23. Magarinos AM, McEwen BS. Stress-induced atrophy of apical dendrites of hippocampal CA3c neurons: involvement of glucocorticoid secretion and excitatory amino acid receptors. Neuroscience. 1995;69(1):89–98. [PubMed]
24. Zschocke J, et al. Differential promotion of glutamate transporter expression and function by glucocorticoids in astrocytes from various brain regions. J Biol Chem. 2005;280(41):34924–32. [PubMed]
25. Kim JJ, Diamond DM. The stressed hippocampus, synaptic plasticity and lost memories. Nat Rev Neurosci. 2002;3(6):453–62. [PubMed]
26. Sandi C, et al. Acute stress-induced impairment of spatial memory is associated with decreased expression of neural cell adhesion molecule in the hippocampus and prefrontal cortex. Biol Psychiatry. 2005;57(8):856–64. [PubMed]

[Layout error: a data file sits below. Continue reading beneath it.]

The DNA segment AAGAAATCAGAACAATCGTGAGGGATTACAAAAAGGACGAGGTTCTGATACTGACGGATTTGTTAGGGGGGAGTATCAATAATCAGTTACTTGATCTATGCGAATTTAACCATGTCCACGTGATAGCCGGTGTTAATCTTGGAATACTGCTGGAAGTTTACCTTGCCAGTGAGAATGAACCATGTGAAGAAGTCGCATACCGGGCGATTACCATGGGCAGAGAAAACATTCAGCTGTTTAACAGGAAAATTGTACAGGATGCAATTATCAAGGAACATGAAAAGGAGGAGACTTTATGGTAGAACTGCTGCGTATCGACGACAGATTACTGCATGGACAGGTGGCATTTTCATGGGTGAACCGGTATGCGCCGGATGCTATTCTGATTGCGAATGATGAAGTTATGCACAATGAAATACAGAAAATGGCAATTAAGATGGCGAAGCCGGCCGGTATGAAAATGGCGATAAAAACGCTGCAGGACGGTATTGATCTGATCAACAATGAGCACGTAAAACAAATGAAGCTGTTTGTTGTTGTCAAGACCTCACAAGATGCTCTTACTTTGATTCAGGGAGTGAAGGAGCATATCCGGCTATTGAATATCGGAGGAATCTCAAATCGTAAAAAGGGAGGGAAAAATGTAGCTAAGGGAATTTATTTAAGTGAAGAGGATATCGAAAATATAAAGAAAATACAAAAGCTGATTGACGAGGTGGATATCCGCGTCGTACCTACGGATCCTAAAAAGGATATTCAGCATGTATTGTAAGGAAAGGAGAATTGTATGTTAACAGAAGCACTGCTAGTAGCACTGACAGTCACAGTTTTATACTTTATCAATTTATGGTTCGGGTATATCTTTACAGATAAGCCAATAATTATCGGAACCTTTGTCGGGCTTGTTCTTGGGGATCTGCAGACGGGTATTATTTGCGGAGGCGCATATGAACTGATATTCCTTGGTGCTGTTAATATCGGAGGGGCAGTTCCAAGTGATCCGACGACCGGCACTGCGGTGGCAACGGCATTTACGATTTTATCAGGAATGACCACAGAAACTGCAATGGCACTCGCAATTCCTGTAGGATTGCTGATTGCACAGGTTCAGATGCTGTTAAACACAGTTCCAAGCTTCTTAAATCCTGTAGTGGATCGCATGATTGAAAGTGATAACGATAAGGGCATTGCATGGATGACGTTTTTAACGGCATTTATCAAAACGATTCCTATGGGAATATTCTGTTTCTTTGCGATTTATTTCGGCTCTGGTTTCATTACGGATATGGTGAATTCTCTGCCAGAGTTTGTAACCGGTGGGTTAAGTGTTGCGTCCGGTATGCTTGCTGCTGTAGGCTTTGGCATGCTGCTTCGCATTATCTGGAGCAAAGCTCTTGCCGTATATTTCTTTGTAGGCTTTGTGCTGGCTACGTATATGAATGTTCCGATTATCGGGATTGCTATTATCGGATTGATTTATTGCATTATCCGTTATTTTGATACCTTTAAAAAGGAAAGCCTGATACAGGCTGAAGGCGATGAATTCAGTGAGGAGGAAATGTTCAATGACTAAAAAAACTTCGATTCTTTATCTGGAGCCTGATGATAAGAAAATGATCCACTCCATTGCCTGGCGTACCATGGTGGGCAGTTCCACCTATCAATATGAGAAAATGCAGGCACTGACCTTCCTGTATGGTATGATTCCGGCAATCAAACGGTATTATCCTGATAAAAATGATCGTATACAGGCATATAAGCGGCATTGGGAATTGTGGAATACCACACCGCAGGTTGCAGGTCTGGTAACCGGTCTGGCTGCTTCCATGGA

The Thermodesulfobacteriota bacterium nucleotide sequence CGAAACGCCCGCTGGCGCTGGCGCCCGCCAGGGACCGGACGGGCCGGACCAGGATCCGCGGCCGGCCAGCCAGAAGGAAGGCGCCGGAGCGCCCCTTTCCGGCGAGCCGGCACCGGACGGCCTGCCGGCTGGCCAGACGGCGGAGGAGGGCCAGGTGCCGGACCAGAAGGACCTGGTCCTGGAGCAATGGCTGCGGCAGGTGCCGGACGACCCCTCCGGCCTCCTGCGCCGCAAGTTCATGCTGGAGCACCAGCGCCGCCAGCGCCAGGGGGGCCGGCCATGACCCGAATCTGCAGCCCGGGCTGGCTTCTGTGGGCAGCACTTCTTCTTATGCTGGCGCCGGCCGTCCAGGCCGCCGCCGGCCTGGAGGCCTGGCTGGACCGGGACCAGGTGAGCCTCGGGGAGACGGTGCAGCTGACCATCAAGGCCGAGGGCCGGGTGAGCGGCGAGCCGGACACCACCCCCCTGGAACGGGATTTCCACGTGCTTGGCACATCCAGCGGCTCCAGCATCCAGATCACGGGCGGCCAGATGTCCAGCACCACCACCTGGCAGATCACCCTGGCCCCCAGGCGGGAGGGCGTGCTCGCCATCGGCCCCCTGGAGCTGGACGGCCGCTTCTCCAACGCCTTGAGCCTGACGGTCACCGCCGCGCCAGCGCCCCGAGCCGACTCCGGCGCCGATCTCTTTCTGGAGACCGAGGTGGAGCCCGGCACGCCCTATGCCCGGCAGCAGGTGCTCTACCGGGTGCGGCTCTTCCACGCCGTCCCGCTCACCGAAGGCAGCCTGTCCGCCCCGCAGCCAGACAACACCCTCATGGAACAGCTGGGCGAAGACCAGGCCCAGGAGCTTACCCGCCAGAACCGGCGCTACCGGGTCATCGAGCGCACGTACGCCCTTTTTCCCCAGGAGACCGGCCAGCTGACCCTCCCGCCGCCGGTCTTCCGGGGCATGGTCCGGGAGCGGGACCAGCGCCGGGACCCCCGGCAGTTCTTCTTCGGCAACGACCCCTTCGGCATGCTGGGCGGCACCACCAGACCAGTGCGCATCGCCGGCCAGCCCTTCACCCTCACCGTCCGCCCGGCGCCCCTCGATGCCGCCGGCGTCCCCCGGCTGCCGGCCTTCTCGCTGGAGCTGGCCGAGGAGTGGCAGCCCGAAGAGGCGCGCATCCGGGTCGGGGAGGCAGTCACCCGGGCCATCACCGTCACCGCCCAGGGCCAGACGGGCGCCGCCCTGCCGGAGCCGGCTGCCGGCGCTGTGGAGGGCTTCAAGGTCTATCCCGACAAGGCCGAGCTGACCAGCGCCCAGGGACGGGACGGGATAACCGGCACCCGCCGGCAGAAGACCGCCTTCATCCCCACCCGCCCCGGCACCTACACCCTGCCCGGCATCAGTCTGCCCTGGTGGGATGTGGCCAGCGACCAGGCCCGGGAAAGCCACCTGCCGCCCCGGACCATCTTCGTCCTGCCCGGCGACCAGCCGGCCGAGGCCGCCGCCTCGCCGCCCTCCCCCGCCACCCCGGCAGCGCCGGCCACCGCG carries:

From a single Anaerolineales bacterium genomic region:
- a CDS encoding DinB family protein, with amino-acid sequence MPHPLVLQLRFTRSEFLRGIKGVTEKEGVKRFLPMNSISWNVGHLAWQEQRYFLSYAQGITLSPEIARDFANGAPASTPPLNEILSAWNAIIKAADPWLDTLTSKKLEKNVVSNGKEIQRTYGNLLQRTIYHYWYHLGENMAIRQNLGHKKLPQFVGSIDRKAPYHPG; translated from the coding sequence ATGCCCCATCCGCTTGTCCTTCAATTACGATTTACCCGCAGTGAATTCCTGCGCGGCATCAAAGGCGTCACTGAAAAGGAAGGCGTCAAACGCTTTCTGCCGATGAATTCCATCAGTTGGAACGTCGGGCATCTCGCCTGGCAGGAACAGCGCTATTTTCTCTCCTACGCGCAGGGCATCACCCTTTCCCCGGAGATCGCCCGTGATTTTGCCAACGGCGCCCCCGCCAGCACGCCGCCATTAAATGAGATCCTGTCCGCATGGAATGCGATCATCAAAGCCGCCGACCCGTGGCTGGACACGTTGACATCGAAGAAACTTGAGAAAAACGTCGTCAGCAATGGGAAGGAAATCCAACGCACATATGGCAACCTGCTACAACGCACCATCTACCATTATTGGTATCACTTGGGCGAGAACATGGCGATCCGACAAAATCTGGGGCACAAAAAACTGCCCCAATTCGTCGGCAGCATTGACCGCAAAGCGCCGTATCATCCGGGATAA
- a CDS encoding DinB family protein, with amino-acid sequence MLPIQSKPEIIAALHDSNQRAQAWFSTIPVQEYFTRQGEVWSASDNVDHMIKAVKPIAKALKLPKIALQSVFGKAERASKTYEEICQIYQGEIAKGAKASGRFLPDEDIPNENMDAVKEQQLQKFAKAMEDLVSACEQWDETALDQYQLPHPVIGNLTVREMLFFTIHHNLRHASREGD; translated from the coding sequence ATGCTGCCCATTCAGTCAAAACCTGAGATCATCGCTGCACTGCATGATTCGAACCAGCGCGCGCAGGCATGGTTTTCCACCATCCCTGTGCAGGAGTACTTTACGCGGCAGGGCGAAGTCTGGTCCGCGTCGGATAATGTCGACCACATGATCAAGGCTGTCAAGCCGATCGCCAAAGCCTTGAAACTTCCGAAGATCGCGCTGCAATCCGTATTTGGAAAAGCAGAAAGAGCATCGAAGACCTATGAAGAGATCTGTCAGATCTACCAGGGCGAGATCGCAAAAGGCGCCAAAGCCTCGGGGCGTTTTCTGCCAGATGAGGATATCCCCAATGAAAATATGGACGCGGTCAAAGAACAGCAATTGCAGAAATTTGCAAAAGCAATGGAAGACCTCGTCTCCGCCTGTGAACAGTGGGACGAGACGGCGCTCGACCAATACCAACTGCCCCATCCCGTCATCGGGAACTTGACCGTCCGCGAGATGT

27. Pacak K, Palkovits M. Stressor specificity of central neuroendocrine responses: implications for stress-related disorders. Endocr Rev. 2001;22(4):502–48. [PubMed]
28. Conrad CD. What is the functional significance of chronic stress-induced CA3 dendritic retraction within the hippocampus? Behav Cogn Neurosci Rev. 2006;5(1):41–60. [PMC free article] [PubMed]
29. Koob GF. Brain stress systems in the amygdala and addiction. Brain Res. 2009 [PMC free article] [PubMed]
30. Rajkowska G, Miguel-Hidalgo JJ. Gliogenesis and glial pathology in depression. CNS Neurol Disord Drug Targets. 2007;6(3):219–33. [PMC free article] [PubMed]
31. Garcia-Segura LM, Chowen JA, Naftolin F. Endocrine glia: roles of glial cells in the brain actions of steroid and thyroid hormones and in the regulation of hormone secretion. Front Neuroendocrinol. 1996;17(2):180–211. [PubMed]